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Starting on hormones is not a decision to be made lightly. Besides the physical changes, there are psychological and emotional changes as well. And hormones can make you sterile! If you're married, or in a relationship, that alone may make you stop and think. If you don't let your partner know you're taking hormones he or she will soon notice the physical effects (i.e. breasts) and may cause a strain on your relationship. Telling your spouse, or partner, after the fact that you've started hormones is a recipe for disaster (unless you're positive he or she will be accepting). For more see Ask Tara.

On the other hand, hormones can make one feel right for the first time in one's life. Finally giving them the body and psychology of the person they've always been inside. You can usually take hormones for six months, or less, without any permanent effects (although breasts will not go completely away, they will deflate so as not to be noticeable).

Hormones are relatively safe when taken responsibly. However, they should NOT be taken without a physician's care if you have a history of cancer in your family, or if you have liver problems or high blood pressure.

If you decide to take female hormones be aware that they can have negative side-effects in some people and it may take some experimentation to find out which hormones and dosages work best. Don't exceed the suggested dosages (see below). Cigarette smoking increases the risk of certain health problems while on hormone replacement therapy (HRT).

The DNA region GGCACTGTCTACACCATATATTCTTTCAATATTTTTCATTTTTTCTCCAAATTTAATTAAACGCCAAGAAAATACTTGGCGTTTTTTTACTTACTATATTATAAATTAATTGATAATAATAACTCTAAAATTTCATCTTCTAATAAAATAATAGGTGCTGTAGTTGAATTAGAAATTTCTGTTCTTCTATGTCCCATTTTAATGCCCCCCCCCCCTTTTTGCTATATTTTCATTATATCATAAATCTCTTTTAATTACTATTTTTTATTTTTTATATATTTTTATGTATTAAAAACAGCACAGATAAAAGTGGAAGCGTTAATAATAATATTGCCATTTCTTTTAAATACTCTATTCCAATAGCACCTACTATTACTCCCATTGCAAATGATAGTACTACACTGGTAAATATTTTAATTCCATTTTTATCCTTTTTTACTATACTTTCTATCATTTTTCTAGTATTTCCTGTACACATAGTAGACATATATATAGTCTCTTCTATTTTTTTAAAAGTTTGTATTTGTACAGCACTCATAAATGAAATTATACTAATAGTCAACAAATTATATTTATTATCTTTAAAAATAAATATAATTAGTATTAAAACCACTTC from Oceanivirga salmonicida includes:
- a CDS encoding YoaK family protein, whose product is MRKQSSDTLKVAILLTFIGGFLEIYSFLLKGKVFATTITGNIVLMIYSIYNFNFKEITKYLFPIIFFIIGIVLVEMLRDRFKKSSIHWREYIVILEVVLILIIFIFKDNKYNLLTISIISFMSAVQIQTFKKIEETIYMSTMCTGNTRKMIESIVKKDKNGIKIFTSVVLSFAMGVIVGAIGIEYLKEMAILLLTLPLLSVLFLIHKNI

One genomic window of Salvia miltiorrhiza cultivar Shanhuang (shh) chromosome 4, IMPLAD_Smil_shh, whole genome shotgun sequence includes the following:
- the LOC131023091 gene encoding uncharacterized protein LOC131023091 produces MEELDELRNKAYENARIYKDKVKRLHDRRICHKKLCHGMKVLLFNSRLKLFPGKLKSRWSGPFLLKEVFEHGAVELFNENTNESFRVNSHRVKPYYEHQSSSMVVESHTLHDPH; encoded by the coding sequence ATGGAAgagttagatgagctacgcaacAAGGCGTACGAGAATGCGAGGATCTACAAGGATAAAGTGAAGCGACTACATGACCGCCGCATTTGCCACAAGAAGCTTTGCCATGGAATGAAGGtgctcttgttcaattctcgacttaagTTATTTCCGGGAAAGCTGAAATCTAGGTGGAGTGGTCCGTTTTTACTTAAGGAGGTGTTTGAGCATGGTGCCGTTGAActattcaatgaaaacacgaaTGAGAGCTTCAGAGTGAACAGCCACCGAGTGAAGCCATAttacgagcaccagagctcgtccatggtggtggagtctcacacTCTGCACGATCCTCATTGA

Some sources report that estrogen can deplete vitamins B6, C and calcium. Leg cramps can be a sign of a calcium deficiency (women need 1500mg calcium daily) or you may need to back off on your spiro (Aldactone).

Hormones without a prescription: sources of mail-order hormones can come and go, so I can't recommend any. If you want to try mail-order hormones I suggest doing a google search to find sources, then doing some research on the sources you found before ordering (I don't supply hormones personally).

The following information was culled from various sources, i.e. doctors, research, people's recommendations, etc. They are the commonly recommended dosages from several sources. There are other estrogens and anti-androgens (anti-testosterones) not on this list. These are pre-op dosages. Seeing a physician before and during hormone therapy is recommended.

Estrogens and progesterone

Estrogen Dosages
Estrace or Estrofem (estradiol) 2 - 6 mg per day
Premarin (conjugated estrogens)[1] 2.5 - 7.5 mg/day
Estinyl (ethinyl estradiol)[2] 0.10 - 0.5 mg/day
Ogen (estropipate) 2.5 - 5 mg/day
Progesterone 100 - 200 mg/day
Provera (synthetic progesterone)[3] 5 - 10 mg/day

[1] Some people object to taking Premarin because it's made from the urine of pregnant mares and they have concerns about the treatment of horses.

[2] The 0.5 mg dose is no longer available and must be made at a compounding pharmacy. A compounding pharmacy formulates its own drugs. Estinyl is measured micrograms, i.e. 1 mg = 1000 mcg.

[3] Provera has been linked to depression in trans women.


Anti-androgens Dosages
Aldactone (spironolactone) 100 - 400 mg/day
Eulexin (flutamide) 125mg 1 - 4 capsules/day